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Getting Around l Getting There
Getting Around

Public Transport

Easy access to a wide selection of public transport allows tourists to travel around the Philippines more conveniently. Tourists can choose how they want to travel, from mundane bus rides to the more exciting tricycle rides. However, don't be surprised if you find that most mode of transportation in the Philippines do not charge a fixed price. It can be taxing as it often puts your negotiation and bargaining skills to the test. These skills can either leave you with a pleasant journey that is worth the price you paid for or an awful trip accompanied by a big hole in your pocket.


Train travel is only recommended for the brave travelers with plenty of time to spare. Train journeys are not really popular in the Philippines because they are either frequently interrupted or only partly completed as typhoons damage bridges almost every year. Besides that, some of the train rides can be excruciatingly long and boring.


If you've decided not to take the train, you can choose to ride on the bus instead as dozens of bus companies operate services to the main tourist centers. However, tourists are warned that they will not always experience a comfortable ride because some of the drivers like to race their rivals along the bumpy and winding roads. Basically, there are large buses with or without air-conditioned (those without air-conditioned are known as 'ordinary' or 'regular') and the famous minibuses, also called 'baby buses'. Buses often leave before the scheduled departure time if they are full, so, do get there early especially when there is only one bus for the day.


Jeepney is another form of transportation that is really popular for short journeys. Jeepneys were originally reconstructed jeeps left behind by the US army following the end of World War II. There are only a few of the old models left in this present day. The latest model of Jeepneys, which may be Ford Fieras are filled with brightly painted traditional designs while the bonnets are adorned with figures of horses and mirrors. Tourists are advised to negotiate or check out the price before making a trip on a Jeepney, otherwise, they are in for a surprise because the cost of rental for a day can be as high as P1,200.


The modern form of public transport found in Manila is the elevated light-rail system, LRT. The LRT offers a convenient, timesaving and inexpensive journey for those with a really tight schedule. With a flat rate of P10, one can travel at any point along Taft and Rizal Avenue and from Baclaran to Monumento in Caloocan City. There are 16 stations altogether, about one per kilometer and it takes about half an hour to cover the entire route.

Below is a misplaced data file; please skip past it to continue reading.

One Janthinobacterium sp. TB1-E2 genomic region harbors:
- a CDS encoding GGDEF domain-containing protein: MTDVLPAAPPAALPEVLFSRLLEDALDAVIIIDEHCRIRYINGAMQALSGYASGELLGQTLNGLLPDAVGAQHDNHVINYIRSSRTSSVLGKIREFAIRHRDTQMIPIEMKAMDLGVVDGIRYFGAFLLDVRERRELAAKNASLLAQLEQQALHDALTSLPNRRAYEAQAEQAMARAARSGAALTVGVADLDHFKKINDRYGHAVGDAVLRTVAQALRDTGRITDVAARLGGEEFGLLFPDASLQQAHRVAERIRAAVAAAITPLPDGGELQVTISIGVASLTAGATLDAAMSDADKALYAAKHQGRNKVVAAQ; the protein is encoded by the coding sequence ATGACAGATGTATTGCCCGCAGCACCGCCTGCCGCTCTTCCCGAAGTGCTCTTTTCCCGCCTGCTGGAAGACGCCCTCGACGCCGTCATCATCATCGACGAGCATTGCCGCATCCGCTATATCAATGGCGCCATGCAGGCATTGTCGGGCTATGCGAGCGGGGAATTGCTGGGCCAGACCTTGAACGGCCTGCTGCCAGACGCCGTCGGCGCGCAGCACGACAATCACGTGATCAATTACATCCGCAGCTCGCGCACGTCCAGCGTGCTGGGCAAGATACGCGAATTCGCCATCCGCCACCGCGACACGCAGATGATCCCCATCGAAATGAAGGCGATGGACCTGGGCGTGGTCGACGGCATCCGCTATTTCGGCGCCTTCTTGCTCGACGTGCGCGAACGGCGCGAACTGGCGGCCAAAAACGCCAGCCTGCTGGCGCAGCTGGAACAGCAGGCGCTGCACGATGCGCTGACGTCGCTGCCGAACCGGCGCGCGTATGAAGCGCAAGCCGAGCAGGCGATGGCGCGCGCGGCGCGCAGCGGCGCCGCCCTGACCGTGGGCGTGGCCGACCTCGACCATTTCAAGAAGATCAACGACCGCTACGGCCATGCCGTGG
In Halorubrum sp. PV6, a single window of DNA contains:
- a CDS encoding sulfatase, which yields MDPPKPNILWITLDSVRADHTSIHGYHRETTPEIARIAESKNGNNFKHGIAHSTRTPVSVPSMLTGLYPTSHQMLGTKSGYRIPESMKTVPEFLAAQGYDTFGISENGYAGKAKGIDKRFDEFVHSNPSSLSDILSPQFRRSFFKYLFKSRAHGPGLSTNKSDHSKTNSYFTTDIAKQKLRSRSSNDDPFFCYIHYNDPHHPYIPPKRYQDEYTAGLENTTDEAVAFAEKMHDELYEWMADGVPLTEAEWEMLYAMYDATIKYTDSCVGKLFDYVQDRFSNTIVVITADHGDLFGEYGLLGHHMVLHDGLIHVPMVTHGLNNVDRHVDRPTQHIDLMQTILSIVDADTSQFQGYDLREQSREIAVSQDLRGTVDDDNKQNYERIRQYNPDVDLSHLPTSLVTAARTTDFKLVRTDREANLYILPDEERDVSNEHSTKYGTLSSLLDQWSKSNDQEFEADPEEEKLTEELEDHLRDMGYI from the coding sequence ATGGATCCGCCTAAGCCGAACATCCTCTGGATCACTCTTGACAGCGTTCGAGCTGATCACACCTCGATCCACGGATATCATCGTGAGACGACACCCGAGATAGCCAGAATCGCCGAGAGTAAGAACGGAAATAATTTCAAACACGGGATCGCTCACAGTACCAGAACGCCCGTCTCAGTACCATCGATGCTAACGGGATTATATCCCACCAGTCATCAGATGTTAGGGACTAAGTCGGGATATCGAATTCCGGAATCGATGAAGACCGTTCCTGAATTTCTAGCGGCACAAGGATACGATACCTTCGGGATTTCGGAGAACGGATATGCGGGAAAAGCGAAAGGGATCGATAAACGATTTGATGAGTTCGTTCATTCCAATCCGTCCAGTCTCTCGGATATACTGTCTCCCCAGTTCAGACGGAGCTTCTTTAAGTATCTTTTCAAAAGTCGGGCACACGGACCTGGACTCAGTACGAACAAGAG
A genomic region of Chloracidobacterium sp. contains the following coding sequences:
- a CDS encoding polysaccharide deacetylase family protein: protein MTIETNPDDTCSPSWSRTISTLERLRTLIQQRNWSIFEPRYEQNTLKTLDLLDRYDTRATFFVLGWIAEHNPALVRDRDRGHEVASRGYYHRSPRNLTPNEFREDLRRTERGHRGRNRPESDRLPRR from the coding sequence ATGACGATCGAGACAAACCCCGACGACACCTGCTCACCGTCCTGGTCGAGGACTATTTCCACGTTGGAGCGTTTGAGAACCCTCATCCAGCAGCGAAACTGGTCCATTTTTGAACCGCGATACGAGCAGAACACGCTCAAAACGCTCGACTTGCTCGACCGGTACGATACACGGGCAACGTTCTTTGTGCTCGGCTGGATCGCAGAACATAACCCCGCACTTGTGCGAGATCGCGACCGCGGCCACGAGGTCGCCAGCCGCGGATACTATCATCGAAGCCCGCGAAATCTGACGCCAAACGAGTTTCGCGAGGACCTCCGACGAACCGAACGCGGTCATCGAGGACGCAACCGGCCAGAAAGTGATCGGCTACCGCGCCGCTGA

Taxis are easily accessible as they can be found almost everywhere, especially near shopping centers, hotels and cinemas. However, do be careful as these taxis almost always have meters that run 'fast". Air-conditioned taxis are more costly but worth it. Remember to have small change available before boarding a taxi as it is rather difficult to get change for anything more than P20.


Tricycles - motorcycles or mopeds with sidecars attached for passengers are occasionally available for short rides on the side streets. The fare is usually around a few pesos for a short trip but it is always wise to negotiate the price before getting on one.


Apart from the tricycle, taking a ride on a calesa is a great way to explore the city. Calesa is a two-wheeled horse-cab found in Manila's Chinatown and in Cebu City that is suitable for short trips. In Cebu City, the calesa is called tartanillas. Similar to taking rides on other public transport, always remember to establish a price beforehand.


PU-cabs can be found in Cagayan de Oro, Bacolod, Davao, Zamboanga and some other places but not in Manila. PU-cabs are small 'Public Utilities' taxis without meters. Tourists can expect to pay around P10 for a short town journey of about three km. Longer journeys will definitely cost more and it would be wise to agree on a price beforehand.

Private Transport

Getting around the country by using private transportation is an ideal alternative for travelers who would prefer to visit places at their own time and pace. It is also a good alternative for those who are tired of negotiating and bargaining to get the cheapest fare for a journey, be it short or long. In comparison to public transportation, visitors might find the private vehicle disappointing because the variety is limited.


What better ways to shed a few pounds and at the same time, explore a country, if not by riding a bicycle? Bicycle is indeed a great mode of transportation for the more adventurous type. Although it is dangerous on busy roads, taking a bicycle ride can be quite an interesting way to see the country. However, don't expect to go unnoticed when cycling in a country like the Philippines. Visitors can rent mountain bikes from some of the hotels or resorts for a reasonable price of around P150 to P300 a day.


There are many trusted car rental companies in the Philippines like Avis Rent-A-Car, Budget Rent-A-Car, Carlines Transportation and Hertz Rent-A-Car, just to name a few. If you are confident about driving in the Philippines, then renting a car is a great way to get you around the country. With a valid foreign or international driver's license and a map in hand, you are set for an interesting trip. Anyhow, tourists are advised to be careful of local drivers when driving. For those without the time or the budget to spend, the cost of renting a car can be quite hefty. Therefore, it is not a recommended mode of transportation to get around the country.

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